How to Tell a Story With Data | Lucidchart Blog
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Every business wants to make good decisions. And good decisions rely on good information. But how you communicate that information matters.  

This is why understanding and translating data into meaningful insights is crucial. However, if you aren’t connecting that information to your audience, they will have little motivation to act on it. That’s where data storytelling comes in. 

Data stories help you communicate key insights clearly and compellingly—driving change and inspiring action in business. If telling a story doesn’t come naturally to your analytical mind, you’re not alone. Luckily, you don’t have to be an English major to tell a good story.  

Use the tips and steps below to craft compelling data stories that inspire, persuade, and motivate your teams and organization. 

What are data stories? 

Data stories are narratives that explain how and why data changes over time—often through visuals. But data storytelling isn’t just about making great charts and data presentations. It’s about communicating insights that deliver real value. 

Good data stories have three main elements:

  • Data
  • Visuals
  • Narrative

 Together, these elements put your data into context and pull the most important information into focus for key decision-makers.

Data stories vs. data visualizations

Data stories and visualizations are connected but distinct. Data visualization is simply a visual representation of information. 

Visuals can play an important role in telling a story and communicating key pieces of information. However, a data story is what puts that information into context and communicates why it matters and what actions to take. In other words, data stories connect the audience with the data. Data visualizations support and enhance data stories, helping you communicate your findings elegantly and effectively.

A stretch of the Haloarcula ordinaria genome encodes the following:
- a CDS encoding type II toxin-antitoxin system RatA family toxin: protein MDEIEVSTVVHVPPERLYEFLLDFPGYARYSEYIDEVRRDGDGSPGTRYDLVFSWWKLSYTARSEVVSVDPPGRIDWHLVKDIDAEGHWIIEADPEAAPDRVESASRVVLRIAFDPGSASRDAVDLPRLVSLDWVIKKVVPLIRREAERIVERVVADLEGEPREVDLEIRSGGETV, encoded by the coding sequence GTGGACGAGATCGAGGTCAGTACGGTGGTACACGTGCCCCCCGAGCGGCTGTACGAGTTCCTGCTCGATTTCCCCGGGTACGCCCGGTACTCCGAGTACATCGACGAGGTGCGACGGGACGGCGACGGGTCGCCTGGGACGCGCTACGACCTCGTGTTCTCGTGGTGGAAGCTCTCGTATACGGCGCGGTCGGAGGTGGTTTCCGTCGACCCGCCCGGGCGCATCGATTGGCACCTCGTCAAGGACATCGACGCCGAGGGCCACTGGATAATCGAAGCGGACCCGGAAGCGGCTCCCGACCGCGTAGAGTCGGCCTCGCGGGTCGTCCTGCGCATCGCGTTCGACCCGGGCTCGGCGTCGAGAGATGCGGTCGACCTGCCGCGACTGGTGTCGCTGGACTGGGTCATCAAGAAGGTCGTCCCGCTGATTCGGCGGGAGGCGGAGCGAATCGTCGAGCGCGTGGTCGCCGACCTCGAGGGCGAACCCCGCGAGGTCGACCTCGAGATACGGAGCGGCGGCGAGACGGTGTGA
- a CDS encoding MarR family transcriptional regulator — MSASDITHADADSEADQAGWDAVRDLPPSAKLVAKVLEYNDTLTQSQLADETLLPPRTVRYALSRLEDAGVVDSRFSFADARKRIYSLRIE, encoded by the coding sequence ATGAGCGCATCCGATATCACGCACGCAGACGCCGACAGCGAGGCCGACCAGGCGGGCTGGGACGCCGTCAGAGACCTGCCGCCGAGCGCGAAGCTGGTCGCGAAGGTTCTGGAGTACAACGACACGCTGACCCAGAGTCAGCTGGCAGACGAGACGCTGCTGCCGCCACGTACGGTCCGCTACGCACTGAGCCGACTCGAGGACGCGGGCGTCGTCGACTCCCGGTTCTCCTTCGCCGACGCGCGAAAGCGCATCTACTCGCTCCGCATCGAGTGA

Why data storytelling is important

Data storytelling is ultimately about understanding context and inspiring change or action. When data analysts review and present their data, a story can help them communicate complex ideas and simplify (and accelerate) the decision-making process for stakeholders. 

Tom Davenport, a thought leader in analytics and a professor of Information Technology and Management at Babson College, emphasizes the role and power of narrative in data analytics

“Narrative is the way we simplify and make sense of a complex world. It supplies context, insight, interpretation—all the things that make data meaningful and analytics more relevant and interesting.”

In other words, a story ensures your data is memorable, persuasive, and engaging.  

How to tell a story with data and analytics 

So, how do you determine a good story? And more importantly, how do you tell it effectively?

Use the steps below to get started.

1. Identify your story

The first step to telling a good data story is to uncover a story worth telling. You can start by asking a question or forming a hypothesis, then compiling and digging into relevant data to find answers. 

As you consider different stories, ask yourself:

  • What are you trying to explain? 
  • What are your goals? 
  • Are you trying to get buy-in on a proposal?

There are several ways to approach data to uncover a story—and the story you set out to tell may not end up being the story you find. As you collect and analyze your data, consider using the following approaches to help you identify a theme and develop a structure for your story:

Look for correlations

What connections do you see between data points? Are there any interesting or surprising correlations? These relationships can provide a compelling foundation for a story.  

Identify trends

Trends indicate the direction in which something is changing or developing. 

For example, is there growth in a certain product or service your business offers? Or maybe you want to know your website traffic patterns over time—you may discover that certain days or times tend to be higher or lower volume. 

Identifying new or evolving trends in your business is crucial for understanding how the company should respond and prepare.  

Draw comparisons

Comparisons and rankings can help you uncover interesting correlations and understand how data relates to one another and why. 

For example, you might compare open rates for two different email subject lines to see which subject line was more effective. From there you can dig into what made one data set more successful and provide insights.  

Look for outliers

Data that doesn’t fit in with the rest of your data set can be just as useful to you. Outliers are any data that act unusually or outside the norm. Look for outliers and ask why. Why is the data behaving that way? What is the cause? You may uncover a more interesting (and useful) story.